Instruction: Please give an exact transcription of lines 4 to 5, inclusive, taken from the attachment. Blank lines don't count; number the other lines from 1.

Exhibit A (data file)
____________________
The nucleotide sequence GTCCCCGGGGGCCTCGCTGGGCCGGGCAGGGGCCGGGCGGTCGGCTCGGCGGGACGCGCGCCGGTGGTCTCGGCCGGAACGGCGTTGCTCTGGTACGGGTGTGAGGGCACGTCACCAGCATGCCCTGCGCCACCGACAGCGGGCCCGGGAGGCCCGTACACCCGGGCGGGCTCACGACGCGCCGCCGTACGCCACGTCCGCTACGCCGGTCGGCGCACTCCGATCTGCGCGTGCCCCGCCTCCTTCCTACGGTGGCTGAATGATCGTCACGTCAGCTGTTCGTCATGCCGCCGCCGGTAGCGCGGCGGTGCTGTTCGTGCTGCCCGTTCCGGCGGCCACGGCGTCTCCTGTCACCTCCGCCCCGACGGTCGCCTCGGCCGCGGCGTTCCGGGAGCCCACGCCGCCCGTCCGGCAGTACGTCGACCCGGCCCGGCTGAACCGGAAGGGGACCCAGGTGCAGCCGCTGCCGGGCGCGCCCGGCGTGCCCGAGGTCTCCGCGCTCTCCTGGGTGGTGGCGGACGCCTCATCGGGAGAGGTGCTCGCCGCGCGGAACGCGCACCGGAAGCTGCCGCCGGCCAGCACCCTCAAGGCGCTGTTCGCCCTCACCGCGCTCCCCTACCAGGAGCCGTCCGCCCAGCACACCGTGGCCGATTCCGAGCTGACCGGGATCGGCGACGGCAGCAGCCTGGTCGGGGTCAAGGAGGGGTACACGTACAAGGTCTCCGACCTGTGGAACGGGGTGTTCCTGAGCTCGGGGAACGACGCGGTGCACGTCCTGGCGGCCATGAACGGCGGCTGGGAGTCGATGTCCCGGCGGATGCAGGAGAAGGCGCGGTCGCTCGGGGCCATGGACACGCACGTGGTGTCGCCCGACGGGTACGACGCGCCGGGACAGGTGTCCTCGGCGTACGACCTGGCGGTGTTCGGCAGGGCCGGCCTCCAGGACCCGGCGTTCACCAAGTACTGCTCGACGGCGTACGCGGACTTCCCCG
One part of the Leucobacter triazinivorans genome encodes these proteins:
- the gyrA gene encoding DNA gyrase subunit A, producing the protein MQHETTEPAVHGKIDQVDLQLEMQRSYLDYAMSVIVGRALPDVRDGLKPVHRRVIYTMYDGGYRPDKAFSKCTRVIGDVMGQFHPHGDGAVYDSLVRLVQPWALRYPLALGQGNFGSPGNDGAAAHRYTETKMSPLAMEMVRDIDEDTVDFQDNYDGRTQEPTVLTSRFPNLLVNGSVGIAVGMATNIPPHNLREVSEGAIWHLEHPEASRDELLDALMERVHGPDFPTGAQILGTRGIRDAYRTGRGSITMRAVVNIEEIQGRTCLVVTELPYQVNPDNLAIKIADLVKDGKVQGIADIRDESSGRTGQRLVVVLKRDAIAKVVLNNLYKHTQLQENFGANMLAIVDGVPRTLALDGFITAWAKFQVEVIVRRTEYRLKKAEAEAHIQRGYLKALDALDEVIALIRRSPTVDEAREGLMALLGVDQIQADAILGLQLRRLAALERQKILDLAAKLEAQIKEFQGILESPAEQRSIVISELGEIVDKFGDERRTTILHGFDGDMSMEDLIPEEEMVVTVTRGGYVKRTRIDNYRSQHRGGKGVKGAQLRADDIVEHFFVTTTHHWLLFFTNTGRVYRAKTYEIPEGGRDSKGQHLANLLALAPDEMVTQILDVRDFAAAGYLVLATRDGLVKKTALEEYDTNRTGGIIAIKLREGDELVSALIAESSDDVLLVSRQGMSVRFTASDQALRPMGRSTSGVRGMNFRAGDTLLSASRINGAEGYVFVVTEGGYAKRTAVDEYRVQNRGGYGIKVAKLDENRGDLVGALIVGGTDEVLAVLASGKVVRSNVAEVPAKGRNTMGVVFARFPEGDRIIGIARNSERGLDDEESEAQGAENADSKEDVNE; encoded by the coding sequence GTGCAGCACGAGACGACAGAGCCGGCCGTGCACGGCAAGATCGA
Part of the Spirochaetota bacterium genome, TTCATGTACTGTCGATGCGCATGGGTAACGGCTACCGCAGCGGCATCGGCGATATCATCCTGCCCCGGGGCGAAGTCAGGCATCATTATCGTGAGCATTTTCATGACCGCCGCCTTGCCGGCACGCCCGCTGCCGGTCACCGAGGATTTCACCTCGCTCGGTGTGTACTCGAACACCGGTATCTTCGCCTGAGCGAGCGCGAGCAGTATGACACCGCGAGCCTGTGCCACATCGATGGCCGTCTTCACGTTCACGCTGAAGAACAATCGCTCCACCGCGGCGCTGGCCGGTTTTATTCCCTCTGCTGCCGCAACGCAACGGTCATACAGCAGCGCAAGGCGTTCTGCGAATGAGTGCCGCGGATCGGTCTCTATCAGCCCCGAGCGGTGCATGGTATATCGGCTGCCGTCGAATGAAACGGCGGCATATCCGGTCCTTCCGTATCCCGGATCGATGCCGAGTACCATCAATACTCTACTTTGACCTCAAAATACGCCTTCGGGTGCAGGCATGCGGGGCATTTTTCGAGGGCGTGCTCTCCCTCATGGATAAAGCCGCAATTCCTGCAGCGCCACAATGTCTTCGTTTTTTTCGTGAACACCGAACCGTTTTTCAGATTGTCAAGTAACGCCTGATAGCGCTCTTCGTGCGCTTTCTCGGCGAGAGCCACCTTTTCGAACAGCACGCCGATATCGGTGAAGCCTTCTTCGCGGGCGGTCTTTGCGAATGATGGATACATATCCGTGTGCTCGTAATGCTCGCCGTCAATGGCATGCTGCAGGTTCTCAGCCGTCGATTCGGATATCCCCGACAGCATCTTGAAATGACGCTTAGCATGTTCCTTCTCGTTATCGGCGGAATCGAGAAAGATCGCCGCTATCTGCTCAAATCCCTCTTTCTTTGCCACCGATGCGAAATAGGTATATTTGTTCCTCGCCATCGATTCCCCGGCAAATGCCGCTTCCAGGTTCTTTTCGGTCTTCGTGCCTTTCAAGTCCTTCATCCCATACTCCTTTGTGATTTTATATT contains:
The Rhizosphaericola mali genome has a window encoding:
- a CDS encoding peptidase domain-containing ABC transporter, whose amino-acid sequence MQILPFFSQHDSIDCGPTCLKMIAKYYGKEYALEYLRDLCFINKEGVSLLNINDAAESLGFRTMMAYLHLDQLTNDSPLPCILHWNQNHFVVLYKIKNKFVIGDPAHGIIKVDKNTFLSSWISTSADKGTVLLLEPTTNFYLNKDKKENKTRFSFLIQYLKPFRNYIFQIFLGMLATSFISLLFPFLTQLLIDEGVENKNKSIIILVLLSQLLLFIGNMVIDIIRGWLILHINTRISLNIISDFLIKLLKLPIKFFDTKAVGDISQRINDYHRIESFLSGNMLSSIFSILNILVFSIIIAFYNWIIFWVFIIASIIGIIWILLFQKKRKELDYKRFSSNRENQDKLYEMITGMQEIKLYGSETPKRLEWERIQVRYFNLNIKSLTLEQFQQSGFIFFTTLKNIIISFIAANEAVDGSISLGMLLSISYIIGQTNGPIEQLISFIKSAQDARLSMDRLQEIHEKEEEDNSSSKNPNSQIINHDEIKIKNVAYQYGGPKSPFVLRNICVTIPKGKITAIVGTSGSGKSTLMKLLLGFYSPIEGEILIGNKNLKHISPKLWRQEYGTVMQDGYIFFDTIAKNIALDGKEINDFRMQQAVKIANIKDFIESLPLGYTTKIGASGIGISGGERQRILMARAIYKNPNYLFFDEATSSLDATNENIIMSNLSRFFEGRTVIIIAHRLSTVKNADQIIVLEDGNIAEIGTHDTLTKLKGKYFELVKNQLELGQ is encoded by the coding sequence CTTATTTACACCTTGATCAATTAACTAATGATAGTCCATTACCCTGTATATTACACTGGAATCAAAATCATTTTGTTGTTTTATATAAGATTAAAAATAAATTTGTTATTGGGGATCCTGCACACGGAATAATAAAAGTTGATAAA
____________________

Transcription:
Part of the Spirochaetota bacterium genome, TTCATGTACTGTCGATGCGCATGGGTAACGGCTACCGCAGCGGCATCGGCGATATCATCCTGCCCCGGGGCGAAGTCAGGCATCATTATCGTGAGCATTTTCATGACCGCCGCCTTGCCGGCACGCCCGCTGCCGGTCACCGAGGATTTCACCTCGCTCGGTGTGTACTCGAACACCGGTATCTTCGCCTGAGCGAGCGCGAGCAGTATGACACCGCGAGCCTGTGCCACATCGATGGCCGTCTTCACGTTCACGCTGAAGAACAATCGCTCCACCGCGGCGCTGGCCGGTTTTATTCCCTCTGCTGCCGCAACGCAACGGTCATACAGCAGCGCAAGGCGTTCTGCGAATGAGTGCCGCGGATCGGTCTCTATCAGCCCCGAGCGGTGCATGGTATATCGGCTGCCGTCGAATGAAACGGCGGCATATCCGGTCCTTCCGTATCCCGGATCGATGCCGAGTACCATCAATACTCTACTTTGACCTCAAAATACGCCTTCGGGTGCAGGCATGCGGGGCATTTTTCGAGGGCGTGCTCTCCCTCATGGATAAAGCCGCAATTCCTGCAGCGCCACAATGTCTTCGTTTTTTTCGTGAACACCGAACCGTTTTTCAGATTGTCAAGTAACGCCTGATAGCGCTCTTCGTGCGCTTTCTCGGCGAGAGCCACCTTTTCGAACAGCACGCCGATATCGGTGAAGCCTTCTTCGCGGGCGGTCTTTGCGAATGATGGATACATATCCGTGTGCTCGTAATGCTCGCCGTCAATGGCATGCTGCAGGTTCTCAGCCGTCGATTCGGATATCCCCGACAGCATCTTGAAATGACGCTTAGCATGTTCCTTCTCGTTATCGGCGGAATCGAGAAAGATCGCCGCTATCTGCTCAAATCCCTCTTTCTTTGCCACCGATGCGAAATAGGTATATTTGTTCCTCGCCATCGATTCCCCGGCAAATGCCGCTTCCAGGTTCTTTTCGGTCTTCGTGCCTTTCAAGTCCTTCATCCCATACTCCTTTGTGATTTTATATT contains:
The Rhizosphaericola mali genome has a window encoding: